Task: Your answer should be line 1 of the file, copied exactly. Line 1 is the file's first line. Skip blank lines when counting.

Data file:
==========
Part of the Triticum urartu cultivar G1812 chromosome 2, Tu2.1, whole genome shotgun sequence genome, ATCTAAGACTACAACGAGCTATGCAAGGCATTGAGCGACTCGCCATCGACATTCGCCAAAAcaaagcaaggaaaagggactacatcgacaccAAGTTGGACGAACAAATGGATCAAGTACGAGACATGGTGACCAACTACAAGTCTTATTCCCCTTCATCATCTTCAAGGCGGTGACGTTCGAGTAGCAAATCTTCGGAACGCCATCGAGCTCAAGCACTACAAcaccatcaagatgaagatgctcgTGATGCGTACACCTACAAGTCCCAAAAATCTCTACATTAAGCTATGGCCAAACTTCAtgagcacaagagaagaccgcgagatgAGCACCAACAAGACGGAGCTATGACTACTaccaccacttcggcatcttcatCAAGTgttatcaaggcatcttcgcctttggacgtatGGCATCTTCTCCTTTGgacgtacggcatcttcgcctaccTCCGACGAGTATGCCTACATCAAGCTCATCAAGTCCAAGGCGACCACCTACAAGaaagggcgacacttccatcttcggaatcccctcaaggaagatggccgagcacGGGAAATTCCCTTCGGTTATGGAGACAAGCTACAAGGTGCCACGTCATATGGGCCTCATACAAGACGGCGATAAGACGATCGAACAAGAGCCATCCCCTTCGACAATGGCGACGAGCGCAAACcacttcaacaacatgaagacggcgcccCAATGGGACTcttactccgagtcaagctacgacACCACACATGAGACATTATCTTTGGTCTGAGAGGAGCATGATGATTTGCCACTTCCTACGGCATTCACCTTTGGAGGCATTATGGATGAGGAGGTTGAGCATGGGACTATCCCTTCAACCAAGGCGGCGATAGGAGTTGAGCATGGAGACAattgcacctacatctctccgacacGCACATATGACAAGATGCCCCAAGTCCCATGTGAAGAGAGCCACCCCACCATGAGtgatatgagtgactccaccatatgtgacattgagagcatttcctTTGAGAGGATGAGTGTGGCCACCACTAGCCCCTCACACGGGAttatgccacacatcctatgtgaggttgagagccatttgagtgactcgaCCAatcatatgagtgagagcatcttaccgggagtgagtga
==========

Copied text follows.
Part of the Triticum urartu cultivar G1812 chromosome 2, Tu2.1, whole genome shotgun sequence genome, ATCTAAGACTACAACGAGCTATGCAAGGCATTGAGCGACTCGCCATCGACATTCGCCAAAAcaaagcaaggaaaagggactacatcgacaccAAGTTGGACGAACAAATGGATCAAGTACGAGACATGGTGACCAACTACAAGTCTTATTCCCCTTCATCATCTTCAAGGCGGTGACGTTCGAGTAGCAAATCTTCGGAACGCCATCGAGCTCAAGCACTACAAcaccatcaagatgaagatgctcgTGATGCGTACACCTACAAGTCCCAAAAATCTCTACATTAAGCTATGGCCAAACTTCAtgagcacaagagaagaccgcgagatgAGCACCAACAAGACGGAGCTATGACTACTaccaccacttcggcatcttcatCAAGTgttatcaaggcatcttcgcctttggacgtatGGCATCTTCTCCTTTGgacgtacggcatcttcgcctaccTCCGACGAGTATGCCTACATCAAGCTCATCAAGTCCAAGGCGACCACCTACAAGaaagggcgacacttccatcttcggaatcccctcaaggaagatggccgagcacGGGAAATTCCCTTCGGTTATGGAGACAAGCTACAAGGTGCCACGTCATATGGGCCTCATACAAGACGGCGATAAGACGATCGAACAAGAGCCATCCCCTTCGACAATGGCGACGAGCGCAAACcacttcaacaacatgaagacggcgcccCAATGGGACTcttactccgagtcaagctacgacACCACACATGAGACATTATCTTTGGTCTGAGAGGAGCATGATGATTTGCCACTTCCTACGGCATTCACCTTTGGAGGCATTATGGATGAGGAGGTTGAGCATGGGACTATCCCTTCAACCAAGGCGGCGATAGGAGTTGAGCATGGAGACAattgcacctacatctctccgacacGCACATATGACAAGATGCCCCAAGTCCCATGTGAAGAGAGCCACCCCACCATGAGtgatatgagtgactccaccatatgtgacattgagagcatttcctTTGAGAGGATGAGTGTGGCCACCACTAGCCCCTCACACGGGAttatgccacacatcctatgtgaggttgagagccatttgagtgactcgaCCAatcatatgagtgagagcatcttaccgggagtgagtga